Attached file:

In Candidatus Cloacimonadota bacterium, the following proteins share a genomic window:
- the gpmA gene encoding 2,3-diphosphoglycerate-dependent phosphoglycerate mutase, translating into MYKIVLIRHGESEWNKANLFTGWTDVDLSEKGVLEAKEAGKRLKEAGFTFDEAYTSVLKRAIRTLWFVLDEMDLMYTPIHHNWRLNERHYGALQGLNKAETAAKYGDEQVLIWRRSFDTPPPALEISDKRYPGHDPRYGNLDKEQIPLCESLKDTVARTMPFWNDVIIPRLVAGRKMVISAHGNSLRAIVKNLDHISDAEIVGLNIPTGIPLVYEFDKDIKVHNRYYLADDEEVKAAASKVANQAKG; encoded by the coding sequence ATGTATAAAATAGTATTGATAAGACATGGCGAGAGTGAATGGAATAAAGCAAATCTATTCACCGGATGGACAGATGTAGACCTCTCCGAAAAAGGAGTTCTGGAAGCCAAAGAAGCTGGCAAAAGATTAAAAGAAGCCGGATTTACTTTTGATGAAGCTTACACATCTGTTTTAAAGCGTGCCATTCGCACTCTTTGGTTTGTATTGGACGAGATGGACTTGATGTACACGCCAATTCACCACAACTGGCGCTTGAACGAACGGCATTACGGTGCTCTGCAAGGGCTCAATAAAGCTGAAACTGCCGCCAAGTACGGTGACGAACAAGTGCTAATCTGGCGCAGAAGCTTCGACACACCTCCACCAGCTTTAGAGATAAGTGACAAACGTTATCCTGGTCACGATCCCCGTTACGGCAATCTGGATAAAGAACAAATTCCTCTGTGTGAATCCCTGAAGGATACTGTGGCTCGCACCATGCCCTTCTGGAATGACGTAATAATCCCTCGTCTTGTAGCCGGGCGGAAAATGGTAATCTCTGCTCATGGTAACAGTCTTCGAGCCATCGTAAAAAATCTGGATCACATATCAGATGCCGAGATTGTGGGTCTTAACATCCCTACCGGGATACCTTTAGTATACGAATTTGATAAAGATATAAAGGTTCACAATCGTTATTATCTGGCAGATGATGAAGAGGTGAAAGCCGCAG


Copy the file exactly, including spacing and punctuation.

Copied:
In Candidatus Cloacimonadota bacterium, the following proteins share a genomic window:
- the gpmA gene encoding 2,3-diphosphoglycerate-dependent phosphoglycerate mutase, translating into MYKIVLIRHGESEWNKANLFTGWTDVDLSEKGVLEAKEAGKRLKEAGFTFDEAYTSVLKRAIRTLWFVLDEMDLMYTPIHHNWRLNERHYGALQGLNKAETAAKYGDEQVLIWRRSFDTPPPALEISDKRYPGHDPRYGNLDKEQIPLCESLKDTVARTMPFWNDVIIPRLVAGRKMVISAHGNSLRAIVKNLDHISDAEIVGLNIPTGIPLVYEFDKDIKVHNRYYLADDEEVKAAASKVANQAKG; encoded by the coding sequence ATGTATAAAATAGTATTGATAAGACATGGCGAGAGTGAATGGAATAAAGCAAATCTATTCACCGGATGGACAGATGTAGACCTCTCCGAAAAAGGAGTTCTGGAAGCCAAAGAAGCTGGCAAAAGATTAAAAGAAGCCGGATTTACTTTTGATGAAGCTTACACATCTGTTTTAAAGCGTGCCATTCGCACTCTTTGGTTTGTATTGGACGAGATGGACTTGATGTACACGCCAATTCACCACAACTGGCGCTTGAACGAACGGCATTACGGTGCTCTGCAAGGGCTCAATAAAGCTGAAACTGCCGCCAAGTACGGTGACGAACAAGTGCTAATCTGGCGCAGAAGCTTCGACACACCTCCACCAGCTTTAGAGATAAGTGACAAACGTTATCCTGGTCACGATCCCCGTTACGGCAATCTGGATAAAGAACAAATTCCTCTGTGTGAATCCCTGAAGGATACTGTGGCTCGCACCATGCCCTTCTGGAATGACGTAATAATCCCTCGTCTTGTAGCCGGGCGGAAAATGGTAATCTCTGCTCATGGTAACAGTCTTCGAGCCATCGTAAAAAATCTGGATCACATATCAGATGCCGAGATTGTGGGTCTTAACATCCCTACCGGGATACCTTTAGTATACGAATTTGATAAAGATATAAAGGTTCACAATCGTTATTATCTGGCAGATGATGAAGAGGTGAAAGCCGCAG